The Post-y, Summer 2020Postdocs rising to the pandemic challenge with a call for rigorous wildlife disease surveillanceCaroline Moore, DVM, PhD, Postdoc MemberSteel Endowed Pathology FellowSan Diego Zoo GlobalAs the SARS coronavirus 2 (SARS-CoV-2) virusexpanded globally, I found myself thinking more likean infectious disease epidemiologist than a toxicologist. Checking daily R0 values per county, monitoring new case/death numbers per state, and wondering if we will ever get universal testing. Not to mention waking up to yet another case study revealinghow this tricky respiratory disease may also damage the central nervous system, reproductive organs, and every blood vessel in between!So what could I do as a toxicologist? Many of youare working on diagnostic tests, advancing treatments, developing vaccines - the pace of researchon this novel virus has been jaw-dropping and inspiring. Which is why, when universities and organizations stopped bench-top research in March, agroup of global wildlife specialists came together tothink about what we could do specifically to contribute to the push to prevent further pandemics. Thisgroup, later named the Wildlife Disease Surveillance Focus Group, includes conservation geneticists, infectious disease molecular biologists, a veterinary toxicologist (me!), an epidemiologist, a veterinary pathologist, a wildlife trade specialist, andconservation ecologists.We wrote a perspective piece for Science Magazinegiven our wildlife conservation perspective, experiences handling animals, and intense knowledge ofbiosecurity while working at the human/animal interface. This perspective highlights our views on a decentralized laboratory system to help get safe, portable, and efficient genomic tools into the hands ofcommunity members to use for pathogen screeningwherever they interface with animals, safely. Datafrom decentralized laboratories would then bestored in a publicly centralized curated system. Thiswould allow us to not only better understand whichdiseases wildlife may carry that could spill over intohumans (like SARS-CoV-2), but also break downthe inequality of who has access to screening toolsand pathogen data.COVID-19 has highlighted how pandemics disproportionately impact populations at high-risk ofemerging infectious diseases and how globalizationthen puts the whole world at risk.Globally, equitable access to research tools is uineeded to halt this pandemic and prevent thealtnext one. This democratized laboratoryapproach is also applied to toxicology. Usingnew analyzers the size of a USB stick or lsoa deck of cards, decentralized laboratories ecan do pathogen screening and toxicologyscreening side-by-side for a tailored OnengHealth approach given the environmentalaicontaminants, animals, and communitiesninvolved.iesFor example, both pathogen screening ngand mercury exposure assessments areneeded in the Peruvian Amazon river wheremany sentinel wildlife species and humancommunities live side by side. In addition to iesconcerns about emerging pathogens, Peruvian utAmazon small-scale gold miningisthe alllargest global source of atmospheric and offreshwatermercuryemissions.Both s.concernscouldbemonitored esimultaneously using democratized laboratories.Thelinksbetweenhealthstatus,pathogen exposure,andenvironmentalcontaminant burden is incredibly complicated seacrossspecies.Thesedecentralizedlaboratories will be critical in collecting One Health data in real time. This data could help ringoursixth xmass extinction occurring as I write this. The lldata will contribute insight to local disease asburdens as our health as a global community tocontinues to face challenges from ofteninvisible pathogen and toxicant exposures.Scientists with Field Projects International preservingblood from an emperor tamarin (Saguinus imperator) inthe Peruvian Amazon as a dried blood spot for futuredisease screening.Photo credit: Ryan Peters2021 Best Postdoctoral Publication Award Application Now Open!The deadline for the 2021 BPPA applications is October 1, 2020, for papers published betweenOctober 1, 2019, and September 25, 2020. For details please check out the BPPA Award Application on the SOT website. Questions? Please contact Joe Jilek.pg. 5 SOTWe look forwardto your applications!oodianng.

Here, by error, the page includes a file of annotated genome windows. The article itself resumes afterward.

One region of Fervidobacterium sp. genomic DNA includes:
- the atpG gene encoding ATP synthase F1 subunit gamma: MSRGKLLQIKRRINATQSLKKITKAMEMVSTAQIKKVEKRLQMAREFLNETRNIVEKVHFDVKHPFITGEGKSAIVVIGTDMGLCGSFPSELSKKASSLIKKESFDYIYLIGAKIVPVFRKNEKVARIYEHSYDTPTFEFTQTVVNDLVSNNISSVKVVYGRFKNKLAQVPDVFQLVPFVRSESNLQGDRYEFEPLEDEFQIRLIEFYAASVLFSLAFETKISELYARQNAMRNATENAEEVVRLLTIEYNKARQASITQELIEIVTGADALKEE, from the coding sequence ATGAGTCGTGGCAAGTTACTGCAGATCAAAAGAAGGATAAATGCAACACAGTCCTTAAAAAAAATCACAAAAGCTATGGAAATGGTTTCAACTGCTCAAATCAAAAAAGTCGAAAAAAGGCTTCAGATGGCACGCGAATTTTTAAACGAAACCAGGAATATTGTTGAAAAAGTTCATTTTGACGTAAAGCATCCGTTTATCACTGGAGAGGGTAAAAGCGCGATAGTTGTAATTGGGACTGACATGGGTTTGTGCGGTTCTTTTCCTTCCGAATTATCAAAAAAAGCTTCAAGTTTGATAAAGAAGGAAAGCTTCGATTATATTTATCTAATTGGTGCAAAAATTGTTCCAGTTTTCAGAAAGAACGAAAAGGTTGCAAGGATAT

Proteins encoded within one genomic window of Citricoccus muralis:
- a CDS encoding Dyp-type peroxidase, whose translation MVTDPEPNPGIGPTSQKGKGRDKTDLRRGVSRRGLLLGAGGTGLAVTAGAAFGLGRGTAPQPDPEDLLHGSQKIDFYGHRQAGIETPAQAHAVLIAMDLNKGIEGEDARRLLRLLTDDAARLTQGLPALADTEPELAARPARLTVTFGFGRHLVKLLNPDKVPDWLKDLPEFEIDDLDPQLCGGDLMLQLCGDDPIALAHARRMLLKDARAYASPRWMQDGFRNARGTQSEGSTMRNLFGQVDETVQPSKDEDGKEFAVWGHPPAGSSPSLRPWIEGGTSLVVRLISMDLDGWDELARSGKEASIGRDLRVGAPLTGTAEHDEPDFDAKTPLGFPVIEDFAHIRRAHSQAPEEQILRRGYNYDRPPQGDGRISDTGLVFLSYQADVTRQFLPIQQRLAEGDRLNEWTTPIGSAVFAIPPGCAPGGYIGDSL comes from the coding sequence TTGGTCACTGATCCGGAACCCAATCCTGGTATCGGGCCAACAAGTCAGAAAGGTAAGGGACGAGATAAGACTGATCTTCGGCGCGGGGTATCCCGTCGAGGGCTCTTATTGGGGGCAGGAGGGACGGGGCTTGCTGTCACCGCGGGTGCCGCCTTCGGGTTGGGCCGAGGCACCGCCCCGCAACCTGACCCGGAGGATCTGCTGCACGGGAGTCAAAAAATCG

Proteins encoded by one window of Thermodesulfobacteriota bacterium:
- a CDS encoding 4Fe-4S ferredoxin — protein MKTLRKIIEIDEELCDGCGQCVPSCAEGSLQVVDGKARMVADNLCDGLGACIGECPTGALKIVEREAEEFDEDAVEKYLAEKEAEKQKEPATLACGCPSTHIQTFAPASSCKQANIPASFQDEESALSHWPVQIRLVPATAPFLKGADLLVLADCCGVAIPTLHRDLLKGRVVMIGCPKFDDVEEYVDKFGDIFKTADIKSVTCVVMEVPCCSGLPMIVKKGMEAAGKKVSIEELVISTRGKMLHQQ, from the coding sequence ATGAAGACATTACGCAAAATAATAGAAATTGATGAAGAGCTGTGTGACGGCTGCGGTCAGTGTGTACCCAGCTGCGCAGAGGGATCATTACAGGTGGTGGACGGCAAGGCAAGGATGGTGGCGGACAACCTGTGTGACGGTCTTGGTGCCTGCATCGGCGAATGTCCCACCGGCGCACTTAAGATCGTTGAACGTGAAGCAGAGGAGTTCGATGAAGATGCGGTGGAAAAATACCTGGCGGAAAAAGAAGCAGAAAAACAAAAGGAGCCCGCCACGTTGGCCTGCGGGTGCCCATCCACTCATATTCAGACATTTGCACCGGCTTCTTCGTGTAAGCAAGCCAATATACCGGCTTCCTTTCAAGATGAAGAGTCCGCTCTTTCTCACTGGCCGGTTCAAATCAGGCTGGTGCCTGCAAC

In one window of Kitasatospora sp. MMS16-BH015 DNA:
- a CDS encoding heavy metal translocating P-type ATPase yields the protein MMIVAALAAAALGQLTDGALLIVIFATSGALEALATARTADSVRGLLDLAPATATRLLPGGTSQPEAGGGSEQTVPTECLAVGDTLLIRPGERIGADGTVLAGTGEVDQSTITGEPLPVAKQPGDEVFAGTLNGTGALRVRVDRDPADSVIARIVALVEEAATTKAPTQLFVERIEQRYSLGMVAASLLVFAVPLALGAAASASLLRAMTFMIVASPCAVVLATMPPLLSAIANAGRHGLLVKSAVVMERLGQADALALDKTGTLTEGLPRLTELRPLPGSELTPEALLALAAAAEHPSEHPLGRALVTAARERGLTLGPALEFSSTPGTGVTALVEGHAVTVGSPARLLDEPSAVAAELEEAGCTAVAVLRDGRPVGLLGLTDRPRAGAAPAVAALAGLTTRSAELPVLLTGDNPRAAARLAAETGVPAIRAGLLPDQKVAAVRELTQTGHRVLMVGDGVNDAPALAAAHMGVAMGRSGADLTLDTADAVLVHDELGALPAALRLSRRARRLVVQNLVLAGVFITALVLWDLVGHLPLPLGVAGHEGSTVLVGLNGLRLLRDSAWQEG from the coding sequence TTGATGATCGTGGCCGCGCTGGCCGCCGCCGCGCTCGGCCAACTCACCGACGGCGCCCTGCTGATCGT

The Post-y, Summer 2020Postdocs (and more) rising to the pandemic challenge with Skype a Scientist outreachAndrea R. Hindman, PhD, @andrea hindmanPDA secretary, AAAS Science & Tech Policy Fellow (STPF)Dept. of DefenseErin McDuffie, PhD, @atmosph erinAAAS STPF, Environmental Protection Agency“It has been such a relief from the boredom of notbeing able to go anywhere and just sitting homewatching TV to be able to listen to the cool projectsthat you have been working on!”Honestly, same.“I was able to find out how it is like to be a real scientist and being able to learn about your journey reallyinspired me.”Well, that makes me feel like a real scientist! If Ican’t make my research, the science policy I careabout, and my scientific journey accessible, thenwhat am I doing? And between studying at stateschools, relying on federal research grants, and nowserving as science policy fellows in federal agencies-- we need to care more about science communication (SciComm). Public health and our futuredepend on it.The excerpts above are from 7th graders thank younotes, shared after we met through a Skype a Scientist session. Skype a Scientist was founded in2017 by then graduate student, Sarah McAnulty(@SarahMackAttack), to match scientists with classrooms everywhere.Sept PDA Science CommunicationWebinar for 2020 National Postdoctoral Appreciation WeekThe PDA Councilor Joseph Kochmanski willmoderate a Fall Webinar in celebration of National Postdoctoral Appreciation Week (Sept 21st– 25th, 2020).Tuesday, September 22, 2020 3:00 pm EDTRegister for the Webinar“Communicating risk in a (mis)information richworld”Alison Bernstein, PhD, Michigan State UniversityIn the age of “fake news,” early career scientistsare struggling to effectively communicate theirresearch to layman audiences. In this webinar,we invite Dr. Alison Bernstein, Assistant Professor of Translational Neuroscience and selfstyled SciMom, to present strategies for communicating risk science, with a focus on thechallenges and opportunities of social media.Skype a Scientist offered me unique and dynamicopportunities to meet the needs of classroomsscrambling for remote content, and to help communities. At the end of April, the 7th grade class in Houston had expert questions about the intersections ofhuman health, the environment and disease risk,including genetic factors. My experience did not stopat the classroom. I was happy to help a non-profit inJune, armed with a draft air pollution permit, andwanting to know more about mechanisms of diseaselinked to air pollution and how to measure it.It is easy to sign up! Visit the Skype the Scientistwebsite and fill out the Google form. The site alsooffers SciComm resources to get you started.If you are still not convinced to try Skype a Scientistand flex your science communication skills, do it instead to combat imposter syndrome, boost your scientific ego, and get awesome thank you notes! Oryou can learn something new by recruiting a willingSciComm accomplice, like I did with Erin. Readmore about our tag-teamed presentation to a passionate community organization, Ashtabula CountyWater Watch, here. as Agents of ChangeGeorge Washington UniversityMilken School of Public Healthhas teamed up withEnvironmental Health News (EHN) to merge thestorytelling of environmental justice with scientificcontext in a unique professional development program and essay series, Agents of Change. Thesevaluable sides of environmental health scienceensure toxicology’s best efficacy.Watch this video about the program.In essays: Max Aung, PhD, MPH (@max aung)contrasts the pride he feels in his hometown ofBakersfield, CA with the adverse community ‘impacts that do not end after oil or gas is pulled out oftheground.’BriannaVanNoy,MPH(@BriannaNVanNoy) underscores the realization,‘ that behind every data point there is a real person with a real story,’ when narrating her experience recruiting study participants and knowinghealth research lacks inclusion and trust.You can read these accounts and more, authoredby the current Agents of Change fellows, at EHN’songoing Agents of Change series.Applications for the next cohort close August28th but chances to apply may be offered in thecoming year. Eligible candidates: trainees (doctoralstudents or postdocs) or early career practitioners( 5 years since terminal degree) from underrepresented populations, and in environmentalhealth/justice or climate health/justice.pg. 6 SOT